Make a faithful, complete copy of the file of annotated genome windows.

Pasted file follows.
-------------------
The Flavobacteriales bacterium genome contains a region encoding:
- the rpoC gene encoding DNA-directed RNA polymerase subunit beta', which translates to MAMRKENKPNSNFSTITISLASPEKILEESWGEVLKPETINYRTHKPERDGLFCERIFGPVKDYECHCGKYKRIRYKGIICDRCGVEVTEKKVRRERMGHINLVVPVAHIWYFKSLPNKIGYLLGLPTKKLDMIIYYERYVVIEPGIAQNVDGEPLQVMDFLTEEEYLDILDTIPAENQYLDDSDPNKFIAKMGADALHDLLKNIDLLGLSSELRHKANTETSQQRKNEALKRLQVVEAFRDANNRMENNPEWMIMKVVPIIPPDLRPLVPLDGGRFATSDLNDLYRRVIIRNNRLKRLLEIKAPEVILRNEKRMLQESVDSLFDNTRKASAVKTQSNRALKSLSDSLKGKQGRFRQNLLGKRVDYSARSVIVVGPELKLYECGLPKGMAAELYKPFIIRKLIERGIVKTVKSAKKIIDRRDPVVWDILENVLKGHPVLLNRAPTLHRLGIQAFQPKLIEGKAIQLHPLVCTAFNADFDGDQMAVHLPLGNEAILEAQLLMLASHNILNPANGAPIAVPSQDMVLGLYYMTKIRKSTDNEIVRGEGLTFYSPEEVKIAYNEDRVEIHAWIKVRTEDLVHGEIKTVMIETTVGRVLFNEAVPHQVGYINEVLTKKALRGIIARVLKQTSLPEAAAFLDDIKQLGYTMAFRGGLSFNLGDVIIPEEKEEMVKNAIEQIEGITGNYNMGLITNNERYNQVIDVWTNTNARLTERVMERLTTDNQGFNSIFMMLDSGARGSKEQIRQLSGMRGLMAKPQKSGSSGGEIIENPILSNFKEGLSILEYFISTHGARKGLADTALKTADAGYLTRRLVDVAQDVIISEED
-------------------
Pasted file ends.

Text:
The Flavobacteriales bacterium genome contains a region encoding:
- the rpoC gene encoding DNA-directed RNA polymerase subunit beta', which translates to MAMRKENKPNSNFSTITISLASPEKILEESWGEVLKPETINYRTHKPERDGLFCERIFGPVKDYECHCGKYKRIRYKGIICDRCGVEVTEKKVRRERMGHINLVVPVAHIWYFKSLPNKIGYLLGLPTKKLDMIIYYERYVVIEPGIAQNVDGEPLQVMDFLTEEEYLDILDTIPAENQYLDDSDPNKFIAKMGADALHDLLKNIDLLGLSSELRHKANTETSQQRKNEALKRLQVVEAFRDANNRMENNPEWMIMKVVPIIPPDLRPLVPLDGGRFATSDLNDLYRRVIIRNNRLKRLLEIKAPEVILRNEKRMLQESVDSLFDNTRKASAVKTQSNRALKSLSDSLKGKQGRFRQNLLGKRVDYSARSVIVVGPELKLYECGLPKGMAAELYKPFIIRKLIERGIVKTVKSAKKIIDRRDPVVWDILENVLKGHPVLLNRAPTLHRLGIQAFQPKLIEGKAIQLHPLVCTAFNADFDGDQMAVHLPLGNEAILEAQLLMLASHNILNPANGAPIAVPSQDMVLGLYYMTKIRKSTDNEIVRGEGLTFYSPEEVKIAYNEDRVEIHAWIKVRTEDLVHGEIKTVMIETTVGRVLFNEAVPHQVGYINEVLTKKALRGIIARVLKQTSLPEAAAFLDDIKQLGYTMAFRGGLSFNLGDVIIPEEKEEMVKNAIEQIEGITGNYNMGLITNNERYNQVIDVWTNTNARLTERVMERLTTDNQGFNSIFMMLDSGARGSKEQIRQLSGMRGLMAKPQKSGSSGGEIIENPILSNFKEGLSILEYFISTHGARKGLADTALKTADAGYLTRRLVDVAQDVIISEED